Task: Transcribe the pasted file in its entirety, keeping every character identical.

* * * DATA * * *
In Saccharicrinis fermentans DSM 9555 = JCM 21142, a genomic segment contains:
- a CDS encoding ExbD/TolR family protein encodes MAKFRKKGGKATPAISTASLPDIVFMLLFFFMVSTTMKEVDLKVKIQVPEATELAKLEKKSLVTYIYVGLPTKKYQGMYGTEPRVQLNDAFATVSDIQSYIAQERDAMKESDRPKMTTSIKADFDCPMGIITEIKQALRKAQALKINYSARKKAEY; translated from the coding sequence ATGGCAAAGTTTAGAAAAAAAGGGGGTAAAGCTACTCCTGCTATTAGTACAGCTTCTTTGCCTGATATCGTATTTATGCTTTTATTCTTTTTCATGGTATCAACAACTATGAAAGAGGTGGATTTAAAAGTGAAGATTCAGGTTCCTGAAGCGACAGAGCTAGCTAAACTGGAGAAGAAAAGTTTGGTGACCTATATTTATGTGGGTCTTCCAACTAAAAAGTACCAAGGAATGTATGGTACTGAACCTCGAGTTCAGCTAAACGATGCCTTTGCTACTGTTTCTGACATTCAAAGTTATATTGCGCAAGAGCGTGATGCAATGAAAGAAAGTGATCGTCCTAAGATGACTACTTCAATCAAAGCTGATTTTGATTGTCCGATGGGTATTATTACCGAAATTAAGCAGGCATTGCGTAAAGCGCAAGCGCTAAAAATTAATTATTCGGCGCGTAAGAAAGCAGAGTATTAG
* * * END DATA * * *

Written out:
In Saccharicrinis fermentans DSM 9555 = JCM 21142, a genomic segment contains:
- a CDS encoding ExbD/TolR family protein encodes MAKFRKKGGKATPAISTASLPDIVFMLLFFFMVSTTMKEVDLKVKIQVPEATELAKLEKKSLVTYIYVGLPTKKYQGMYGTEPRVQLNDAFATVSDIQSYIAQERDAMKESDRPKMTTSIKADFDCPMGIITEIKQALRKAQALKINYSARKKAEY; translated from the coding sequence ATGGCAAAGTTTAGAAAAAAAGGGGGTAAAGCTACTCCTGCTATTAGTACAGCTTCTTTGCCTGATATCGTATTTATGCTTTTATTCTTTTTCATGGTATCAACAACTATGAAAGAGGTGGATTTAAAAGTGAAGATTCAGGTTCCTGAAGCGACAGAGCTAGCTAAACTGGAGAAGAAAAGTTTGGTGACCTATATTTATGTGGGTCTTCCAACTAAAAAGTACCAAGGAATGTATGGTACTGAACCTCGAGTTCAGCTAAACGATGCCTTTGCTACTGTTTCTGACATTCAAAGTTATATTGCGCAAGAGCGTGATGCAATGAAAGAAAGTGATCGTCCTAAGATGACTACTTCAATCAAAGCTGATTTTGATTGTCCGATGGGTATTATTACCGAAATTAAGCAGGCATTGCGTAAAGCGCAAGCGCTAAAAATTAATTATTCGGCGCGTAAGAAAGCAGAGTATTAG